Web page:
A new approach for efficiently investigating the degradation of fuel cell catalysts under realistic conditions is presented combining accelerated stress tests (ASTs) in a gas diffusion electrode (GDE) setup with small angle X-ray scattering (SAXS). GDE setups were recently introduced as a novel testing tool combining the advantages of classical electrochemical cells with a three-electrode setup and membrane electrode assemblies (MEAs). SAXS characterization of the catalyst layer enables an evaluation of the particle size distribution of the catalyst and its changes upon applying an AST. The straight-forward approach not only enables stability testing of fuel cell catalysts in a comparative and reproducible manner, it also allows mechanistic insights into the degradation mechanism. In contrast to standard rotating disk electrode measurements or identical location microscopy, typical metal loadings for proton exchange membrane fuel cells (PEMFCs), i.e. 0.2 mgPt cm-2geo, are applied in the GDE and the degradation of the overall (whole) catalyst layer is probed. For the first time, realistic degradation tests can be performed comparing a set of catalysts with several repeats within reasonable time. It is demonstrated that independent of the initial particle size in the pristine catalyst, for ASTs simulating load cycle conditions in a PEMFC, all catalysts degrade to a similar particle size distribution.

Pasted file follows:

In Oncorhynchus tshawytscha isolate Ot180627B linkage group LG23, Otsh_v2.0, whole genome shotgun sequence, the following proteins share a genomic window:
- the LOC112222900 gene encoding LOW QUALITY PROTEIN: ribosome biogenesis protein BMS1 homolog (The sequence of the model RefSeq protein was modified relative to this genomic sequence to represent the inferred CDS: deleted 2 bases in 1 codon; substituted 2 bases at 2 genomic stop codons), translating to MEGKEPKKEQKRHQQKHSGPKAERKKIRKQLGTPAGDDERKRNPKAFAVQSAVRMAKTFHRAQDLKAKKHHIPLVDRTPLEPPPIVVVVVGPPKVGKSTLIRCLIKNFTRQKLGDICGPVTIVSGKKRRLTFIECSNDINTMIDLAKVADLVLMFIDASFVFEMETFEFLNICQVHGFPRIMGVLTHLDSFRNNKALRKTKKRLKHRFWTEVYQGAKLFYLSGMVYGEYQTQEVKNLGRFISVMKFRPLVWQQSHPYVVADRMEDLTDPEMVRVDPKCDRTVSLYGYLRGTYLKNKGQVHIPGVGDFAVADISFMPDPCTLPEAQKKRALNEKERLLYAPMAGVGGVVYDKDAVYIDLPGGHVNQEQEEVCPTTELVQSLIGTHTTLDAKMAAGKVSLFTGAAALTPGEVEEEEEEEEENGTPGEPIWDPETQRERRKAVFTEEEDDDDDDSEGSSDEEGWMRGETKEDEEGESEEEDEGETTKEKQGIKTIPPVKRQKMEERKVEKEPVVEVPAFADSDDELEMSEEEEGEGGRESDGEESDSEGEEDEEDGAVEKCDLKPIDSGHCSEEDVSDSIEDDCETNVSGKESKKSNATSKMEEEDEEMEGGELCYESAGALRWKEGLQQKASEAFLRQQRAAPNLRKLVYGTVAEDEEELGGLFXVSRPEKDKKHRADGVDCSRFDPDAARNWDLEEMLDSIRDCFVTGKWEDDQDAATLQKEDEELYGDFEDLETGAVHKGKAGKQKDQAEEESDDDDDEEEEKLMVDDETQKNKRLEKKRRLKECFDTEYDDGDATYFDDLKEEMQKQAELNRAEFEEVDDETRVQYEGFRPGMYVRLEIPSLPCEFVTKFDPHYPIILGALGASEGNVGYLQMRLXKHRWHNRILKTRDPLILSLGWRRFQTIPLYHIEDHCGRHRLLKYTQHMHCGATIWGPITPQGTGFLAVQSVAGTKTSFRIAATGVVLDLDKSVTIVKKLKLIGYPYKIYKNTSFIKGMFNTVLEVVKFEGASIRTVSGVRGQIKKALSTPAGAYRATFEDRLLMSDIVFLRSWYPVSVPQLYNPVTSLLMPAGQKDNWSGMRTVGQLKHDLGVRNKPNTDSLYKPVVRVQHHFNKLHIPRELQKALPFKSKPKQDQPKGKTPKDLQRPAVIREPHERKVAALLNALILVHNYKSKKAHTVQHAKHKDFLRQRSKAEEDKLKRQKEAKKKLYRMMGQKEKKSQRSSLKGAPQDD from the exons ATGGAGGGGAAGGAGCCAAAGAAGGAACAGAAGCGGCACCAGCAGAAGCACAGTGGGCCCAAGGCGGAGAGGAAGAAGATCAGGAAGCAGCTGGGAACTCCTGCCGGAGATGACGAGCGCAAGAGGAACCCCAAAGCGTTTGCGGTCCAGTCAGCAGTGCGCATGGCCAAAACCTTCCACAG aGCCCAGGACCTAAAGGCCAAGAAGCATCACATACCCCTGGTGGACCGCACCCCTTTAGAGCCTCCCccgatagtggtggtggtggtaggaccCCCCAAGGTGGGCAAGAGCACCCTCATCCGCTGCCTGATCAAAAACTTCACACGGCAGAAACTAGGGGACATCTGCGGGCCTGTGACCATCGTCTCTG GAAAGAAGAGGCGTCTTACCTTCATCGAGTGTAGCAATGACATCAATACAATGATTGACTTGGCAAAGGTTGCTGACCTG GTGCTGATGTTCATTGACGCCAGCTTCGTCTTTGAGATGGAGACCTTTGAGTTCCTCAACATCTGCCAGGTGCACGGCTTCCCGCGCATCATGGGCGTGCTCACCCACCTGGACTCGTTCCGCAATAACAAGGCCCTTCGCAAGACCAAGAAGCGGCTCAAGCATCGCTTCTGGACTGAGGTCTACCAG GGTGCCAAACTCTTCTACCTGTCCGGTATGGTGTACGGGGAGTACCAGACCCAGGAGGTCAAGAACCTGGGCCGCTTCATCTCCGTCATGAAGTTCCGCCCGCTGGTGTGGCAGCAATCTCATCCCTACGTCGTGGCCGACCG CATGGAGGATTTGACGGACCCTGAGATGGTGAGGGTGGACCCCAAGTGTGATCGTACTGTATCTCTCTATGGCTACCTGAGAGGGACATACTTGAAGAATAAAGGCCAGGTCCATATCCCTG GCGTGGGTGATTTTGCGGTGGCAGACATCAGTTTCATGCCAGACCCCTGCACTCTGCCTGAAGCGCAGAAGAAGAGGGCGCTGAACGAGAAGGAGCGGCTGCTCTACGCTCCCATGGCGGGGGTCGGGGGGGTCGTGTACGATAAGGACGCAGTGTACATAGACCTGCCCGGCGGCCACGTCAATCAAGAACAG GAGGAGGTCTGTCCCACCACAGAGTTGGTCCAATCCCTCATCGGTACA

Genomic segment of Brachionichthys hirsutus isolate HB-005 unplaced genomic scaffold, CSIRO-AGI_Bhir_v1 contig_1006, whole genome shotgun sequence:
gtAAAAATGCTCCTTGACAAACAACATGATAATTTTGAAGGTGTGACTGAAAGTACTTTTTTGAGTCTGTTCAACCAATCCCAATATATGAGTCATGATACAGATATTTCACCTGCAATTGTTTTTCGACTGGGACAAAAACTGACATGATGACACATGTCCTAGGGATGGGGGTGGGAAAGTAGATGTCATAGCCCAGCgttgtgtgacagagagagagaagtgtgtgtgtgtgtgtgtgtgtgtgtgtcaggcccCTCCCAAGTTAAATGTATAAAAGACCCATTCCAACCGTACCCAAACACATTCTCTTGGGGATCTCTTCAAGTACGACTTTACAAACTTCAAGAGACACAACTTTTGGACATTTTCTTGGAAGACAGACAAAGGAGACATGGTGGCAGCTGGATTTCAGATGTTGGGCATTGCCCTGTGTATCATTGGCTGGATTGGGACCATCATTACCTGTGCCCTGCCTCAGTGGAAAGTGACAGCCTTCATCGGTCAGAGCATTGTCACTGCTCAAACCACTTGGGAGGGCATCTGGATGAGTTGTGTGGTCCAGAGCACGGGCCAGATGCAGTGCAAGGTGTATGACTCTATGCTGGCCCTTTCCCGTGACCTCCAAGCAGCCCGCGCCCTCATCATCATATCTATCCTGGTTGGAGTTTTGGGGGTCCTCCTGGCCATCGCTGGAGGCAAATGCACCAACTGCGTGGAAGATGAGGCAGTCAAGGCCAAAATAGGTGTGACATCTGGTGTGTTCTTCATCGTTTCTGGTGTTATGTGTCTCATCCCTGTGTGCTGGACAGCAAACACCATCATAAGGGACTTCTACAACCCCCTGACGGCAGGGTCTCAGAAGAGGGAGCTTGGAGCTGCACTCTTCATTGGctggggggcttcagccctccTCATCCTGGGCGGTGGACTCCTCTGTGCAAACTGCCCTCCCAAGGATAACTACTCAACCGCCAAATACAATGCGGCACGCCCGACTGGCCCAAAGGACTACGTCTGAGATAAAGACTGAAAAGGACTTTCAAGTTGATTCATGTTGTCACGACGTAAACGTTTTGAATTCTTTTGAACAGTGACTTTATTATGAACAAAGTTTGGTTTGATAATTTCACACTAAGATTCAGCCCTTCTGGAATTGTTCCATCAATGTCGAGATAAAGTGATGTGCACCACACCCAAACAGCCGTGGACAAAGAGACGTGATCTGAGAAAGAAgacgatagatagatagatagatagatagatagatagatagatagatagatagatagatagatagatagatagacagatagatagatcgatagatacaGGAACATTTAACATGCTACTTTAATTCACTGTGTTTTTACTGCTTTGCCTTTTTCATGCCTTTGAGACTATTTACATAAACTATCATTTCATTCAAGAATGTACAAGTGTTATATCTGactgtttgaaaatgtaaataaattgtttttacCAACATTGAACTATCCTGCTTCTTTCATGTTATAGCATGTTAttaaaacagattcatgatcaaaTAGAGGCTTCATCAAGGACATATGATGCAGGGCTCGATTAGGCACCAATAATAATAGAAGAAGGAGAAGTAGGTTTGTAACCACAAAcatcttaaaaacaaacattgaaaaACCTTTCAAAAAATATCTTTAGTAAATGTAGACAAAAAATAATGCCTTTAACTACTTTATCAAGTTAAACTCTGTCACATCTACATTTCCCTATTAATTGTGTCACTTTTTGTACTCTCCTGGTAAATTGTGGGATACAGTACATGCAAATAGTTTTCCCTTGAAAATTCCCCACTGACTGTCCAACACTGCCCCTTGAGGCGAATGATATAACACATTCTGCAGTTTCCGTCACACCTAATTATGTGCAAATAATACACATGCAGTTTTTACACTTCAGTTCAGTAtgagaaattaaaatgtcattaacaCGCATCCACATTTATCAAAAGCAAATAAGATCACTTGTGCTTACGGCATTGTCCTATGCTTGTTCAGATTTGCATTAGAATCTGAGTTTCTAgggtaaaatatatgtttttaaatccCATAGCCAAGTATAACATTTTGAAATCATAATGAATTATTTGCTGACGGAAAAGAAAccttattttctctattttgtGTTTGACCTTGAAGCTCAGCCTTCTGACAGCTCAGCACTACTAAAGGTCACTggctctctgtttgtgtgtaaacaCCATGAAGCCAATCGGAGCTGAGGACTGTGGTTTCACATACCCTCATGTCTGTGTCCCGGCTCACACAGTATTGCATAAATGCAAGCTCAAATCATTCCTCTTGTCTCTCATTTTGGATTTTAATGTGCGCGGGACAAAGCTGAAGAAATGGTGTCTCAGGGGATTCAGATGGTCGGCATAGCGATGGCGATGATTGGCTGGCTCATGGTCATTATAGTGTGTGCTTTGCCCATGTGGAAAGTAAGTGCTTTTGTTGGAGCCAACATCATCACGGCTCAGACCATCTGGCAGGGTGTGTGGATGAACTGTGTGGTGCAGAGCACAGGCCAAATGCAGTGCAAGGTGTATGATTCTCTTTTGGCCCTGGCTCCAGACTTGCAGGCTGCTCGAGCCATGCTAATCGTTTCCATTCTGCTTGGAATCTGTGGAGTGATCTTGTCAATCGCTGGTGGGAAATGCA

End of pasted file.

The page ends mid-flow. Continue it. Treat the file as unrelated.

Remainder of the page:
Schröder et al. SI